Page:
I have such fond memories of my childhood Christmases.
I remember the emotions and feelings of warmth, love and happiness more so than the bountiful supply of gifts we eagerly unwrapped each year. I want my 3-year-old daughter to have the same kinds of cherished memories that I have stored so lovingly in my heart.
My daughter’s favorite traditions are probably the Christmas countdown chain and the 12 Days of Christmas tree, which both help to give a tangible reference to the amount of time left until Christmas day.
We have also started many Christmas traditions this year, including a kindness manger, where acts of kindness are written on pieces of hay (paper) and are placed in a manger (shoebox), to create a bed of love and kindness for baby Jesus to be placed in on Christmas.
While my daughter will certainly get gifts that she has expressed interest in or requested, I do not want the receiving of gifts to be what she equates with Christmas, nor do I want it to be the cause of most of her joy surrounding the season. Instead I want her to hold most dear the traditions we partake in as a family: the art of giving and the act of charity.
We talked about how great it feels to give someone a gift that lets them know they are loved and thought of. I flipped through an Oriental Trading catalog and decided to have Juliette choose a craft that she would like to make herself to hand out to friends and loved ones at Christmas this year. She is quite the creative soul and will spend hours with whatever craft supplies she can get her tiny hands on.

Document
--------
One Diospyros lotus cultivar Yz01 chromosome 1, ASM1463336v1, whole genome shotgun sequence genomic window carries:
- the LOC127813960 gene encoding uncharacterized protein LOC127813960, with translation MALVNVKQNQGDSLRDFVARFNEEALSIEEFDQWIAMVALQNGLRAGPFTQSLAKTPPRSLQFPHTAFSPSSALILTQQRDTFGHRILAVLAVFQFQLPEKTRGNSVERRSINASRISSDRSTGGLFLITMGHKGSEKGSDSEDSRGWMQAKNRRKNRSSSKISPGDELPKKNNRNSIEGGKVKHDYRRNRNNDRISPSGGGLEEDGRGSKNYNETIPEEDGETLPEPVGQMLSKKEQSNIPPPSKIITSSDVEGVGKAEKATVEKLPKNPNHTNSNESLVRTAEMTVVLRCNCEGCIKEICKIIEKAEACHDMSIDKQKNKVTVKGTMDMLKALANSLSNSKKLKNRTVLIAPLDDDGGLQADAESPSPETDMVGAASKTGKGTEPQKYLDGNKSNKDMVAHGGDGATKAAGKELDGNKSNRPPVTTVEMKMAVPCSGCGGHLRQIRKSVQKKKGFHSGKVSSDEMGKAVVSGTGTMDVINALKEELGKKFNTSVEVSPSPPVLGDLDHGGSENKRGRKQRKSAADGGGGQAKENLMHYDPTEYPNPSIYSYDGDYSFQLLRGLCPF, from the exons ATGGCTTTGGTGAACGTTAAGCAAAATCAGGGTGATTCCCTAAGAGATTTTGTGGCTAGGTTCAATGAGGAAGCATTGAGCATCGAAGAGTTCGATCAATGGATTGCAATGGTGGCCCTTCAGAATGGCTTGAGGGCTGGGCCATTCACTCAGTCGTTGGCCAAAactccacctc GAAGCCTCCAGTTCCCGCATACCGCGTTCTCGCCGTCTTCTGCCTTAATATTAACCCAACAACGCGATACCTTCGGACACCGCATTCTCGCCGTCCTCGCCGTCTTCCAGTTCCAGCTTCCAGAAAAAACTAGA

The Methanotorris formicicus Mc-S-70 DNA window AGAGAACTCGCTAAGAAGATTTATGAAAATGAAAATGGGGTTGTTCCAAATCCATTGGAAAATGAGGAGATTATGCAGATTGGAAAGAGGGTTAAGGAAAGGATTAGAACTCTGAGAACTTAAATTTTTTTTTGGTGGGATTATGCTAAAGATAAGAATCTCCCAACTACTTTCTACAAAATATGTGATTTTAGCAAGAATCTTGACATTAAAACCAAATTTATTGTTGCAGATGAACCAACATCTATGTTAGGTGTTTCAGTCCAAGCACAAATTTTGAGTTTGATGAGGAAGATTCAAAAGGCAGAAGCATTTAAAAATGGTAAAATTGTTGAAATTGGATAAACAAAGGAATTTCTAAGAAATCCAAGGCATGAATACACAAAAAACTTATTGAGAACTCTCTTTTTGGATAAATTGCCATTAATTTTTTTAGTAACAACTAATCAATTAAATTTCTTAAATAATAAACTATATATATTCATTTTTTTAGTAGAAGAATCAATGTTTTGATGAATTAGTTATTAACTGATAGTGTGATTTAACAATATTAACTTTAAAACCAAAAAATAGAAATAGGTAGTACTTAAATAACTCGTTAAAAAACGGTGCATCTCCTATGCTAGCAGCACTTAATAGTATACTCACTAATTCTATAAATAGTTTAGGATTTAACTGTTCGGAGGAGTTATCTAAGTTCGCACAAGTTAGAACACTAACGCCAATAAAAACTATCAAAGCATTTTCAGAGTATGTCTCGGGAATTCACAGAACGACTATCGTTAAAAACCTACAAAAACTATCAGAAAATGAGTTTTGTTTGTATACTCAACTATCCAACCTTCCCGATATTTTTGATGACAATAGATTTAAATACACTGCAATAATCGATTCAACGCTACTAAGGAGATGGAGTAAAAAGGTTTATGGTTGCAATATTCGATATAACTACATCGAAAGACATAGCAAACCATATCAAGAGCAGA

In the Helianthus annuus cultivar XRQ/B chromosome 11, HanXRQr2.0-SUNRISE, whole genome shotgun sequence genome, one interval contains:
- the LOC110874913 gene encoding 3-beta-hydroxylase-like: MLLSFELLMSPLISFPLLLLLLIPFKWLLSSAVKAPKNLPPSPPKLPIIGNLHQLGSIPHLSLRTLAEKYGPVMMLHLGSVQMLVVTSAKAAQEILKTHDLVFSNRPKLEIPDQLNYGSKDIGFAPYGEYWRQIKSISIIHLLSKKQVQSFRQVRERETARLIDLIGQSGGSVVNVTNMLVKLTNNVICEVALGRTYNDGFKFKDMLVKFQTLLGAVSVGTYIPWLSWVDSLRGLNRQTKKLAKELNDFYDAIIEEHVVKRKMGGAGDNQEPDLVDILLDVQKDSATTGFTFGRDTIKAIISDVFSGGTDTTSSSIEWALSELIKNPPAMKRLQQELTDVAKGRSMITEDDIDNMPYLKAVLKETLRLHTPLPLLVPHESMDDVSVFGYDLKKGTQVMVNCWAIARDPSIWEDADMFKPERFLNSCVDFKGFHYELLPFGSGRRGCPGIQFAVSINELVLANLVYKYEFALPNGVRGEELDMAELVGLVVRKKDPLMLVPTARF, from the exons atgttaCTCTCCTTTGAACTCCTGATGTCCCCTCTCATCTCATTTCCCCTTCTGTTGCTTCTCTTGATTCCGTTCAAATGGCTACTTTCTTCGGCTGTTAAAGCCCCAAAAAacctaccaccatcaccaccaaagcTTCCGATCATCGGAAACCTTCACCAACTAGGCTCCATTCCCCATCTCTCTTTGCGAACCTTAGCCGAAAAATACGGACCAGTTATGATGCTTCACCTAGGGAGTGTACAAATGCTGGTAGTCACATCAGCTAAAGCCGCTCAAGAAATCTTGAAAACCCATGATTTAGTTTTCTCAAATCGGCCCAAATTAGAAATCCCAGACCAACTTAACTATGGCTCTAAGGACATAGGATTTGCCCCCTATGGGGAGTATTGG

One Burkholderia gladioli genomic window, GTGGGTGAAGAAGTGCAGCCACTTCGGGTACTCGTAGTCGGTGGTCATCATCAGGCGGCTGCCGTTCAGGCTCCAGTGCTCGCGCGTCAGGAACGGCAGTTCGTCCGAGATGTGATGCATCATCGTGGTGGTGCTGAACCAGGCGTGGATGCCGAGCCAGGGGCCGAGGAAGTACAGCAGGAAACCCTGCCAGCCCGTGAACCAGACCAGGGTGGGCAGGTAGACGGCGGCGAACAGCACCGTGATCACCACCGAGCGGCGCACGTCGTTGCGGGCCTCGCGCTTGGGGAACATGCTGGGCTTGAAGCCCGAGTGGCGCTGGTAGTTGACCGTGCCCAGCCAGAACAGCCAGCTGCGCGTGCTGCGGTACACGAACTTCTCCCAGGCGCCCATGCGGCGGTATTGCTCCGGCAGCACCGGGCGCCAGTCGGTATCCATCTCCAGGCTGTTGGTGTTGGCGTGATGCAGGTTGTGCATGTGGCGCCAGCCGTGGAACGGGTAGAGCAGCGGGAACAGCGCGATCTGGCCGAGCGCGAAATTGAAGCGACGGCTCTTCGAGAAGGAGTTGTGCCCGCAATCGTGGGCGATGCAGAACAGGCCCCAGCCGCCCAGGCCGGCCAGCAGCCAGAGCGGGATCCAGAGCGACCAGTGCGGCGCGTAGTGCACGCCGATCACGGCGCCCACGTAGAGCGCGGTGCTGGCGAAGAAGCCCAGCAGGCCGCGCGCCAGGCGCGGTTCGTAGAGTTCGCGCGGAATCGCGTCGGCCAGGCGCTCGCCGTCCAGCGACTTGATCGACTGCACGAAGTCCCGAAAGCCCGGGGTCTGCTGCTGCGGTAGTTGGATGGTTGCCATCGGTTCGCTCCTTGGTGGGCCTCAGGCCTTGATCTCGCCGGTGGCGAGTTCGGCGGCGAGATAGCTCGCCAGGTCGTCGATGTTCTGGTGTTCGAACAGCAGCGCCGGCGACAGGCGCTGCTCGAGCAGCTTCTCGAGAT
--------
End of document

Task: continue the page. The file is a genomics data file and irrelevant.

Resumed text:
To my delight, she flipped through the catalog with the same enthusiasm as though it were the advertisements for Toys “R” Us. She settled on a mitten craft, which could be turned into ornaments. It was perfect — inexpensive, easy enough to do herself and something that could be cherished year after year by family and friends.
When the supplies arrived, she frantically tore open the package and begged to start creating her gifts right away. She cannot wait to hand out her own gifts this Christmas exclaiming, “Family is going to be so happy!”
When I suggested creating simple gifts for our neighbors, she was more than happy to help put those together as well. We filled plastic ornaments with red and green M&M’s and attached a Christmas poem. She is just as excited to walk the neighborhood and hand out these gems as well.
Juliette is a very curious child. My husband and I love the questions she asks and how inquisitive she is. When she asked what the word “charity” meant, I decided to show her rather than to simply explain its definition.
We talked about the meaning of charity and what it means to help and serve others. She decided she wanted to help babies, so I spoke to the staff at Gabriel Network, an organization where I have done volunteered in the past and arranged for Juliette to do a projects that would benefit the moms and babies who rely on Gabriel Network’s services.
Juliette helped to design footprint snowmen cards and sold them for $2. The money she raised was donated to Gabriel Network. Not only did she enjoy doing yet another Christmas craft, but the look of joy and pride on her face as she handed over her donation and explained that she wanted to help babies in need was priceless.
Children may be small, but they still have much to offer.
One thought on “Teaching the art of giving”
Pam and Nikki, some ideas you can have your students do with these cards:* Students can spell words with manegtic letters* Students can spell words with pipe cleaners* Students can rainbow write words (always a favorite in my class)* Students can cut letters out of a magazine to spell words* Students can stamp words* Students can use bingo dabbers to spell words* Students can form letters with play dough to spell words (or cut them out of play dough with letter cookie cutters)If you have students that can put these words into sentences that would be wonderful. They can even use the words to write a story! It all depends on their level :)Caitlin